Blog Archives

Some clues about why male Guinea baboons fondle each other’s genitals

Plenty of animals have ritual greetings. But most are not like this.

Whales are stressed out by climate change, and it shows in their earwax

Earwax tracks the rise and fall of cortisol alongside whaling, war, and warming

Chimps have different cultural norms about friendliness, too

Generalizing from one group of chimps to the whole species is a sticky business.

This dog-faced bat is a very good boy… with wings

Bats have a nasty reputation for being creepy, dangerous, and sometimes turning into blood-sucking vampires, but nothing could be farther from the truth. Bats are incredibly special animals that are in desperate need of a PR makeover, and I think we’ve found the mascots that might be able to turn things around.

The adorable little fella you see above belongs to a group called “dog-faced bats,” and there’s more of them now than ever before. In research that came out earlier this year, a pair of new dog-faced bat species was officially added to the bat roster, and they are very good bats.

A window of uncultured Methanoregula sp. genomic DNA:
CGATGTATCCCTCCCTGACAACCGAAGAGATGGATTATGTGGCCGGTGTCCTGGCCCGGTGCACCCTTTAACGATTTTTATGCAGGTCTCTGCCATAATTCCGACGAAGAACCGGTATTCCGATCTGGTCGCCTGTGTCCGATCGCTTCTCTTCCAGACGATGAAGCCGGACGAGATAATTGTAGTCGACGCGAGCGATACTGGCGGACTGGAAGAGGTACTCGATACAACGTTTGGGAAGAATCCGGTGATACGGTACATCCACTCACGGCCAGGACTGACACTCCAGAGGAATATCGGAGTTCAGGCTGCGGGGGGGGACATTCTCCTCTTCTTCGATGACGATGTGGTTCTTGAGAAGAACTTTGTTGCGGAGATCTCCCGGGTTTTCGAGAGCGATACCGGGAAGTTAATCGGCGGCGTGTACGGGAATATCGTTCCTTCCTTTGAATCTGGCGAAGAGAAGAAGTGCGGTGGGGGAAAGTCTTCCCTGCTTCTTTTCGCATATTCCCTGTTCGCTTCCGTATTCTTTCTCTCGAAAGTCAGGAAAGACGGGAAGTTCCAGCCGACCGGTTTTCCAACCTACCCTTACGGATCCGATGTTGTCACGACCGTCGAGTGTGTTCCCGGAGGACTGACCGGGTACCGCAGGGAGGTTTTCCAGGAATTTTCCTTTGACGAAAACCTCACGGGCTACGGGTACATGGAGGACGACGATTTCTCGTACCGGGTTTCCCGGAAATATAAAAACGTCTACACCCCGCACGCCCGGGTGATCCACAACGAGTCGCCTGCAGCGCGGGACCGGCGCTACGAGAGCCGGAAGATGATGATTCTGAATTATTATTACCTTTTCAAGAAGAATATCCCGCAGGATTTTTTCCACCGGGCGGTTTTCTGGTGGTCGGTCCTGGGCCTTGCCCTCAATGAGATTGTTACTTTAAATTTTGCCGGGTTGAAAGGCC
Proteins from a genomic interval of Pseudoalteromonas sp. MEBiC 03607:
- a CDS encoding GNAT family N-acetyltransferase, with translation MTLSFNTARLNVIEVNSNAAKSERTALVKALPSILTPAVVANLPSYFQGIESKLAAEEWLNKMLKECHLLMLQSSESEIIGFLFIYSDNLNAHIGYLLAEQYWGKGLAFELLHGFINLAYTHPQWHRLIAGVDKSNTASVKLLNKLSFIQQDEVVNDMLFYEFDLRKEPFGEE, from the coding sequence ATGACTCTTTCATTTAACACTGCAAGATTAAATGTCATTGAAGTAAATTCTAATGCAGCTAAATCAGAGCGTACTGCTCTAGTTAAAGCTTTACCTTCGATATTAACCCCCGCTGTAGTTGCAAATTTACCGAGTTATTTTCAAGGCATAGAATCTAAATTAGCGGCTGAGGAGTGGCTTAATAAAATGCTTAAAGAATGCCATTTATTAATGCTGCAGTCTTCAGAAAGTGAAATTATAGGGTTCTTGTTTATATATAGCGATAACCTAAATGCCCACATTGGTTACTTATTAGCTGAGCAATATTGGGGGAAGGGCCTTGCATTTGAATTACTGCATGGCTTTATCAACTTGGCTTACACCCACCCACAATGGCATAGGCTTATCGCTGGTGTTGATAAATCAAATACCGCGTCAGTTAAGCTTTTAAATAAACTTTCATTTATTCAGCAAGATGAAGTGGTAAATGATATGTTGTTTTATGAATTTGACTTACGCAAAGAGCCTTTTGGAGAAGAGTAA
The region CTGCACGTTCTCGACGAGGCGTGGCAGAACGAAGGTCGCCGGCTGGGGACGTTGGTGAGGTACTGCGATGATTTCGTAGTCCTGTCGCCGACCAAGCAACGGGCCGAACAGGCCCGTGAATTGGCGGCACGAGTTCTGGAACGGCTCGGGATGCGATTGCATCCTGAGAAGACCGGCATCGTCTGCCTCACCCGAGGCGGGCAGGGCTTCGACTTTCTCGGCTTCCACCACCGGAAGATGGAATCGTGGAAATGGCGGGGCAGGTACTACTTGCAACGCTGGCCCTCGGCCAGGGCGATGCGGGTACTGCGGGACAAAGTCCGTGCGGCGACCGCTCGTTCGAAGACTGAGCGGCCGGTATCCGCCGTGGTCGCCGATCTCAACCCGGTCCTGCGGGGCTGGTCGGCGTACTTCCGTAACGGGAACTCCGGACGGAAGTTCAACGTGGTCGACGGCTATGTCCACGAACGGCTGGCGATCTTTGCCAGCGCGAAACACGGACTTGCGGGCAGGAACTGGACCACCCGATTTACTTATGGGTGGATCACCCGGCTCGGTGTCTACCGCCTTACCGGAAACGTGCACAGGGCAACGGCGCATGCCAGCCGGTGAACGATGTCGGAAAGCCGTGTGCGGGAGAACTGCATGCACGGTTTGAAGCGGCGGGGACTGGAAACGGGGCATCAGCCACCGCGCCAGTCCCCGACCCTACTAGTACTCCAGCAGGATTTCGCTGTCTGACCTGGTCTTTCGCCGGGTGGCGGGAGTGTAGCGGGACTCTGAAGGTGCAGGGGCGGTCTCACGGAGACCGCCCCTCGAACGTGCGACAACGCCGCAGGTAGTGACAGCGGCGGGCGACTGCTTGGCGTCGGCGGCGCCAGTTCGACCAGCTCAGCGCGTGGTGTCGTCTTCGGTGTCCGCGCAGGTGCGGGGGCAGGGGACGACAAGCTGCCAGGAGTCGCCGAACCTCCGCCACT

The bats, which Smithsonian perfectly describe as “sky puppies,” were identified by specimens gathered a number of years ago. The process of differentiating closely related species can take a while, but the verdict was finally reached and the two new species, the Freeman’s dog-faced bat (seen above) and the Waorani dog-faced bat. The animals were found in Panama and Ecuador, respectively.

“After characterizing the body shapes of 242 dog-faced bats from museum collections across the Americas and Europe, comparing their DNA, and adding in field observations including sound recordings, we consider there to be eight species in this group, two of them new to science,” Ligiane Moras, who led the research, said in a statement.

There’s lots of interesting details in the paper, which was published in Mammalian Biology, so feel free to dive into that if you’re looking for the nitty gritty, but I’d rather talk about how cute these friggin’ bats are. I mean look at this guy, which is one of the newly-classified Waorani dog-faced bats:

Look at him! All he wants to do is hang out, eat some bugs, and smile at passersby. Frankly, these bats look like the only thing they need from humans is a nice little belly rub. I would be happy to volunteer.

Cooperation is cultural

How you manage cooperation depends on how you perceive its lack.